“A bit knackered looking at all those dances! No, no, we’re really proud of it. The work we were able to do with our videographer TJMOV is something we’re really glad to have achieved, especially with Covid restrictions. But it was still so much fun! Each one was its own little world, and we had an absolute riot creating each and every one of them. If you haven’t watched them already, make sure to head over to our YouTube channel to watch all eight for free!”

While the constraints of lockdown inspired the inception of Boogie on Up, video work like this may not be just a remnant of the Covid-era.

“It’s creation came very much from the pandemic, it’s safe to say, but that doesn’t necessarily mean it’ll stay there. We love performing live and all the laughter, chaos, and excitement that happens at our live shows but with Boogie On Up, we really enjoyed creating these little pockets of joy for people. We think it’s safe to say video work is still on the cards, but at the moment, we’re excited to get back to performing live. We have a few more treats up our sleeves, too, so make sure to keep an eye on our social media for those.”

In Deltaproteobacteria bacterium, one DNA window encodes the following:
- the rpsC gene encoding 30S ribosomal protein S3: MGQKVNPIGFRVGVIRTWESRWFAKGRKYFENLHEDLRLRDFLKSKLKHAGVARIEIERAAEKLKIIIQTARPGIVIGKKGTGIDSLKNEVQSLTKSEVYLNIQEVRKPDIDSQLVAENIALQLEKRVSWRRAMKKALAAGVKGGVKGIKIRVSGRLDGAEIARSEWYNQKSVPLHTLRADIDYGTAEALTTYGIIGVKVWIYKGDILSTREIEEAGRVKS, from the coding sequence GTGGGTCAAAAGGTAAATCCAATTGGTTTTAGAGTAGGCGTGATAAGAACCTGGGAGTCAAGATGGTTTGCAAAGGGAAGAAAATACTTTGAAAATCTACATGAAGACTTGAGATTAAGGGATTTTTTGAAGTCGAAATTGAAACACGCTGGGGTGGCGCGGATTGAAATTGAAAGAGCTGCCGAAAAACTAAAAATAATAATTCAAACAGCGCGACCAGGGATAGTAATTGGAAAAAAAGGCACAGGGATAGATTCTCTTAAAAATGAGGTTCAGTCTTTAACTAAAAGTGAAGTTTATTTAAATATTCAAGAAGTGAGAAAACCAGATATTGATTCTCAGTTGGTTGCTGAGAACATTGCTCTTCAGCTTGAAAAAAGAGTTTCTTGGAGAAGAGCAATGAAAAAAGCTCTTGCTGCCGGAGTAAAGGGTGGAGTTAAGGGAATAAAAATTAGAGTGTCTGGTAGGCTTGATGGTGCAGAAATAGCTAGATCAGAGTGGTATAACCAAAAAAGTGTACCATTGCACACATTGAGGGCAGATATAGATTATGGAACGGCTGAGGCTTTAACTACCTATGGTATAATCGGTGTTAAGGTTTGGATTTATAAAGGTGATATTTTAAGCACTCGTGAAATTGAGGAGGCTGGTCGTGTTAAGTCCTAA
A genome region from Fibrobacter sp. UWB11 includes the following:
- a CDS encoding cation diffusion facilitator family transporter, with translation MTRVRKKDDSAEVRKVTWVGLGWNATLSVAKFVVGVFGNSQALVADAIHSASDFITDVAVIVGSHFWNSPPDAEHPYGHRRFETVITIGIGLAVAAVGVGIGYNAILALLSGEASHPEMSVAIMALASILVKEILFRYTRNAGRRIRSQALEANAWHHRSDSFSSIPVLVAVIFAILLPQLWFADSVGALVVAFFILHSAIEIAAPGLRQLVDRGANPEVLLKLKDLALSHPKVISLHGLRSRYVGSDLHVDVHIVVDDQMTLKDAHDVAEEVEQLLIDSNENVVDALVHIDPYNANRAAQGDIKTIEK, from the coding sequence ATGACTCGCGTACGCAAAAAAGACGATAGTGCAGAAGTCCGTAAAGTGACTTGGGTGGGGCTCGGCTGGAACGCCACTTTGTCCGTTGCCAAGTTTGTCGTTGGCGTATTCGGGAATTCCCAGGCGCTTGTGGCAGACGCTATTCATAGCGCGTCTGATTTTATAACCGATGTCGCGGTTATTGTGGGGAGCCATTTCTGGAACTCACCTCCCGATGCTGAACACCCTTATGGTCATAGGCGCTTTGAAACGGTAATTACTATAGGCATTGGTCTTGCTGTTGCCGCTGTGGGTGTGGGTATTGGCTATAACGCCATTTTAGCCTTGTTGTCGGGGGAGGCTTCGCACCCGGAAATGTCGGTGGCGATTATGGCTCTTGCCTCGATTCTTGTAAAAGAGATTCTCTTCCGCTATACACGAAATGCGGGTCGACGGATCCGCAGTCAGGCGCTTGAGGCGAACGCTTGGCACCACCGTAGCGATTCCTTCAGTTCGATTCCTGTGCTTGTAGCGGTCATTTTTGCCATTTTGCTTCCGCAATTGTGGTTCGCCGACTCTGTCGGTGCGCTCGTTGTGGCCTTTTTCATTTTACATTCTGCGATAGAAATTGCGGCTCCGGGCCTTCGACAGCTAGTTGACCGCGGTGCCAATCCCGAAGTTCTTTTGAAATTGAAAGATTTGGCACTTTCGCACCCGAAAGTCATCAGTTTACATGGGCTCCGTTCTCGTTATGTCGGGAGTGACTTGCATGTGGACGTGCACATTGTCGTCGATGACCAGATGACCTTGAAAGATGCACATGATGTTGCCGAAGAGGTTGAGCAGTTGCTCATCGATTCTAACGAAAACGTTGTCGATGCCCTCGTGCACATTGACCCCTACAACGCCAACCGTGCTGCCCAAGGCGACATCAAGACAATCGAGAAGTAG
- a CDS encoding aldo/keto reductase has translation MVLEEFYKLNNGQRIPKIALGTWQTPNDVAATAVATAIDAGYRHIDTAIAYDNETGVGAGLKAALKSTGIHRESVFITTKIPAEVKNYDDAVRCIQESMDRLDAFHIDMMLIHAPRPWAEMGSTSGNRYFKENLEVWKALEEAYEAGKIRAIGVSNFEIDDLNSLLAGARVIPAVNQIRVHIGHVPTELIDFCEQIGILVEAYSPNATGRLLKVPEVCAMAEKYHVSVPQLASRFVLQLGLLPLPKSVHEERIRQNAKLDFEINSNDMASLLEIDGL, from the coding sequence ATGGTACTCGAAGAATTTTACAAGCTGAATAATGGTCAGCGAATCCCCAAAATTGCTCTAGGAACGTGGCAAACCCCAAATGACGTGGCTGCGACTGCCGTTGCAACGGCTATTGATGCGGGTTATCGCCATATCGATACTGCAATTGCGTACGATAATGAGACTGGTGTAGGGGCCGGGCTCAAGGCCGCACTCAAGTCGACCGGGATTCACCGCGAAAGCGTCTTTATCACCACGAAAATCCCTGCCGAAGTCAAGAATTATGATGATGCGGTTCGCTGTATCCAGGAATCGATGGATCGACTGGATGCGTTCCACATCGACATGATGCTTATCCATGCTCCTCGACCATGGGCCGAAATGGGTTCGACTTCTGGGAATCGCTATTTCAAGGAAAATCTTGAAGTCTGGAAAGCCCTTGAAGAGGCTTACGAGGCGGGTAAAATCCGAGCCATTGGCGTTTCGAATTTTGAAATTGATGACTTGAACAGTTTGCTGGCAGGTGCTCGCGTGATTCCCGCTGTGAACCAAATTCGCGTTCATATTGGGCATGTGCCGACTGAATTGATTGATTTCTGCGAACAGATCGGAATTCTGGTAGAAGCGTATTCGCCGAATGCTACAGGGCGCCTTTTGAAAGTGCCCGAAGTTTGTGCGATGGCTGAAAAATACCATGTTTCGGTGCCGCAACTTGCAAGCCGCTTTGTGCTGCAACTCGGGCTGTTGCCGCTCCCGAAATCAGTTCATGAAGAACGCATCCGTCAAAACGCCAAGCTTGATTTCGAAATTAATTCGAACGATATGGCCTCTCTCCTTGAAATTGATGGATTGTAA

The national tour of Drag Me to Love with Paines Plough Roundabout kicks off on Friday 13th August in Byker. The show will play at Cast Theatre Doncaster and Hull Truck Theatre before the gang returns North for the hugely anticipated return of Bonnie and Fanny’s Christmas Spectacular at Live Theatre from Wednesday 1st December. With Christmas starting to appear on the horizon, Hattie is in no doubt how she’s feeling about being back on stage with the legendary Your Aunty Fanny team.

“Absolutely buzzing!! The Office Christmas Party to end all parties is coming back! We are so excited to be going into the room with the glorious Your Aunt Fanny and getting the gang back together. It’s such a good laugh and the perfect alternative Christmas show with all our kooky and lovable characters, comedy sketches, drag numbers and Christmas romances. We were all gutted not to be able to do the show again last year, for obvious reasons, so this year we’ll be back with sleigh bells on! Just you wait!”

Bonnie & The Bonnettes present Drag Me To Love at Paines Plough Roundabout, Byker on Friday 13th August